Irish child cancer death rates among the lowest in Europe

New report also shows that the number of rare childhood cancer cases is increasing

Fewer than 25 children aged under 15 have died from cancer each year since the 1990s, compared to 50-60 from the 1950s to the 1970s

Fewer than 25 children aged under 15 have died from cancer each year since the 1990s, compared to 50-60 from the 1950s to the 1970s

 

Death rates for child cancers are tumbling as treatment options and survival rates improve, according to a new report.

The incidence of rare childhood cancers continues to increase, according to the National Cancer Registry, but this is due to population increases and better testing.

Irish death rates are now among the lowest in Europe, though incidence of the disease and survival rates are close to the average.

Since the mid- to late-1960s, the death rate for childhood cancer has been falling by up to 3 per cent per year, it says.

Fewer than 25 children aged under 15 have died from cancer each year since the 1990s, compared to 50-60 from the 1950s to the 1970s.

“Although childhood cancers are thankfully rare, their impact on families is high, and the potential loss of years of life averages much higher than for adult cancers. Monitoring of trends in these cancers is therefore important,” says Prof Kerri Clough-Gorr, director of the National Cancer Registry.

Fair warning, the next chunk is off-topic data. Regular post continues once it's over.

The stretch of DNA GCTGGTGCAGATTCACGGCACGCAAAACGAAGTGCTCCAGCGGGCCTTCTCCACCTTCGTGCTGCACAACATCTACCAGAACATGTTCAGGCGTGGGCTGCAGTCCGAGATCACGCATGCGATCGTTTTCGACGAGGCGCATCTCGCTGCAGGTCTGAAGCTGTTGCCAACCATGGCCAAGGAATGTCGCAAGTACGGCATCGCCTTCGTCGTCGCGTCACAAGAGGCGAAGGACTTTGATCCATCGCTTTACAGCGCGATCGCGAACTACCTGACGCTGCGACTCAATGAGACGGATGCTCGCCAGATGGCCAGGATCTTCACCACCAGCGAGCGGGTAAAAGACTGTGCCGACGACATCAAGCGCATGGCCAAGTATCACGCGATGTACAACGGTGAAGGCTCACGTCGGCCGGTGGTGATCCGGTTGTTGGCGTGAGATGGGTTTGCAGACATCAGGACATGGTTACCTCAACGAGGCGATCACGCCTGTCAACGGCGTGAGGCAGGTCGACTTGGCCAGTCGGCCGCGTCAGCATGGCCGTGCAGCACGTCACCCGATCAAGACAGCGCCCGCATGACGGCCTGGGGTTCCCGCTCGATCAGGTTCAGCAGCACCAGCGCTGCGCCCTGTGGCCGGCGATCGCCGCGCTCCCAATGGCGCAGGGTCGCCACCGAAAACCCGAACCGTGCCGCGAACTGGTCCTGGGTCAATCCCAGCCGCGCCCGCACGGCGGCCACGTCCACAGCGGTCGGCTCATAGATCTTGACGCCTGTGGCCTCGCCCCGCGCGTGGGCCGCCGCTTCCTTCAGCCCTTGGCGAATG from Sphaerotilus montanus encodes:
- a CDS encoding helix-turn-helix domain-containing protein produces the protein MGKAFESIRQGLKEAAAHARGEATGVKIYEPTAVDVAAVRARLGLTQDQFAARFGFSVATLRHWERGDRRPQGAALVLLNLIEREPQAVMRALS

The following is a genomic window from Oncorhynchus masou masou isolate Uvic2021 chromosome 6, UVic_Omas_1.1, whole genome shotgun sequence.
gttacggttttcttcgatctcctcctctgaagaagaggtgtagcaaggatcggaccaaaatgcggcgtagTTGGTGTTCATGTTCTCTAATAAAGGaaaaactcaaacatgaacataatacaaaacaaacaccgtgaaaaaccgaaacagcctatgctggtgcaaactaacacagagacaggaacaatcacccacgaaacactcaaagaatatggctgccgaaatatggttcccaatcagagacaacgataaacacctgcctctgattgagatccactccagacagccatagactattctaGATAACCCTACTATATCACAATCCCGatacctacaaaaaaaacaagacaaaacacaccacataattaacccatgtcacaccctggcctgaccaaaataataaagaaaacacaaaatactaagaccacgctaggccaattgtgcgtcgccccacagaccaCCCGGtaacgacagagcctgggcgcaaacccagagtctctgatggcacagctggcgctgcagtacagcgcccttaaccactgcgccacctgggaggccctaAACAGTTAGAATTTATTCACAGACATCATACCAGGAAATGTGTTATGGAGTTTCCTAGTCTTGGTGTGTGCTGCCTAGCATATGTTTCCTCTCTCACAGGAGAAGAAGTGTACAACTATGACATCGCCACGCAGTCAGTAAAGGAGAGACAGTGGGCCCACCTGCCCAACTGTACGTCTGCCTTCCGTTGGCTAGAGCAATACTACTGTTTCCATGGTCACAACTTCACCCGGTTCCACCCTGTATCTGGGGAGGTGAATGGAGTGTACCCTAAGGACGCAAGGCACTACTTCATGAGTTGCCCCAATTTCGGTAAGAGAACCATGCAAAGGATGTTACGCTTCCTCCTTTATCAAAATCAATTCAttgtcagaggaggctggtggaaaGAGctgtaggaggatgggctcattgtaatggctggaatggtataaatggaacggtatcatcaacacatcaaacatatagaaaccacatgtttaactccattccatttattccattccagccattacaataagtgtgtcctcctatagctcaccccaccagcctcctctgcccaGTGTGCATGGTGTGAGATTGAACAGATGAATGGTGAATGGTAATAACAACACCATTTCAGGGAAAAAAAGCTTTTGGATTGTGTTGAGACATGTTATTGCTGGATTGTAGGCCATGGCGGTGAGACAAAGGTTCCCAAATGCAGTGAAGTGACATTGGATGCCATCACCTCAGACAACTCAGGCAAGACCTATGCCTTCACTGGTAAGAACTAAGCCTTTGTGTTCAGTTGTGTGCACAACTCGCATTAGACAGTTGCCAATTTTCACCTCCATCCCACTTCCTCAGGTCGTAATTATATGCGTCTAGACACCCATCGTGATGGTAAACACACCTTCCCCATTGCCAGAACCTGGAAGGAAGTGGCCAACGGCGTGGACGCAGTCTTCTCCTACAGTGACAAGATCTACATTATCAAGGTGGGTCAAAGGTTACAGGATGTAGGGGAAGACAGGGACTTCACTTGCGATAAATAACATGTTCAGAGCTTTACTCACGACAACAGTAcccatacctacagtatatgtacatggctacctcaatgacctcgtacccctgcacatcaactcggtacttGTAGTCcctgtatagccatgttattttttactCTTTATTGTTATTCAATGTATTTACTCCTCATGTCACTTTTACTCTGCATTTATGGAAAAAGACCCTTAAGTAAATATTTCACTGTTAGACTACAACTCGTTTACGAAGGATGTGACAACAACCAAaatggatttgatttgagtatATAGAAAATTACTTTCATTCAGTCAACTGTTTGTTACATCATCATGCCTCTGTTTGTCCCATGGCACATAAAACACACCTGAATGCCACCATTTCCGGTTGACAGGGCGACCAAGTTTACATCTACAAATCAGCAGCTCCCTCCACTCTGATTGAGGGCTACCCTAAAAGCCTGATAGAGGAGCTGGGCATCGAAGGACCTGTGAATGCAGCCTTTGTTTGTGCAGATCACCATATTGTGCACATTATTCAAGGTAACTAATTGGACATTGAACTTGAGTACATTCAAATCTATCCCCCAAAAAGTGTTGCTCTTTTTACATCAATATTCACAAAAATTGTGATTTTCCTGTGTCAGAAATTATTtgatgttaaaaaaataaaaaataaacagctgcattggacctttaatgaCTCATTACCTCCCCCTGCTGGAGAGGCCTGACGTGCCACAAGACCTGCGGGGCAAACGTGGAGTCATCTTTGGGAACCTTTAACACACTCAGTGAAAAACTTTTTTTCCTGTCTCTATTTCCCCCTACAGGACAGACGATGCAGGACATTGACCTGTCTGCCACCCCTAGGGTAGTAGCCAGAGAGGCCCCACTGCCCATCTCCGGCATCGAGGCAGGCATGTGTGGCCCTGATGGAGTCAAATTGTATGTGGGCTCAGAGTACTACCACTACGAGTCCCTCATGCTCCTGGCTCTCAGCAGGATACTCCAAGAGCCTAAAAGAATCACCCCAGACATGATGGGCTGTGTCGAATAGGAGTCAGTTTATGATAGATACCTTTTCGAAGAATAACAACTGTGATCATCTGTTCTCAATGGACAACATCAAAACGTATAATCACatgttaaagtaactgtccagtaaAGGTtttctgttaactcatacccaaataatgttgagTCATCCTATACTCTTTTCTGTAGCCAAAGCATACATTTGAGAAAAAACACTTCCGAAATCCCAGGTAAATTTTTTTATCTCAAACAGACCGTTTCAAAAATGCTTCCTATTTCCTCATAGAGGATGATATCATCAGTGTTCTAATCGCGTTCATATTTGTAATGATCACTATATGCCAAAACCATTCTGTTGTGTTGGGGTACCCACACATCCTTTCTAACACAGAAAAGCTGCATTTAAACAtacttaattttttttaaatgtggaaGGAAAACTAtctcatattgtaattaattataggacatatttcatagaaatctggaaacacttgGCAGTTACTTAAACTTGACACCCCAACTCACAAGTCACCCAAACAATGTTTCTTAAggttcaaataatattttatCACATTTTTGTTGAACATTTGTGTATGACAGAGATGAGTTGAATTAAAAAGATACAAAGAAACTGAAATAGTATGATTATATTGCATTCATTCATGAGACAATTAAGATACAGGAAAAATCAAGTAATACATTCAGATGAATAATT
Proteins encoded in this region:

“While incidence appears to be increasing, the consensus internationally is that this may, to a large extent, reflect improvements in diagnosis.”

An average of 137 cases of cancer a year were diagnosed in children between 1994-2014, the report shows.

Yearly numbers increased from an average of 117 up to the year 2000 to 163 since then.

Bigger increase for girls

The registry says a real trend of rising underlying risk of cancer cannot be ruled out, but it is likely most of the increase is the result of improvements in diagnosis.

The number of leukaemias and lymphomas diagnosed is static, but there has been a significant increase in cancers of the brain and central nervous system.

The five-year survival rates for childhood cancer now stands at 81 per cent.

There have been improvements in survival from leukaemias, especially lymphoid leukaemia, and lymphomas, over the past 20 years, but the main improvements predate 1994, according to the registry.

Almost 2,900 children were diagnosed with cancer between 1994 and 2014 and 2,300 of these were still alive at the end of this period.

Leukaemias accounted for 31 per cent of cases and brain or central nervous system tumours for another 24 per cent.

Prof Clough-Gorr says further work is needed to follow up the growing numbers of survivors of childhood cancer, who may experience long-term health consequences related to their treatment.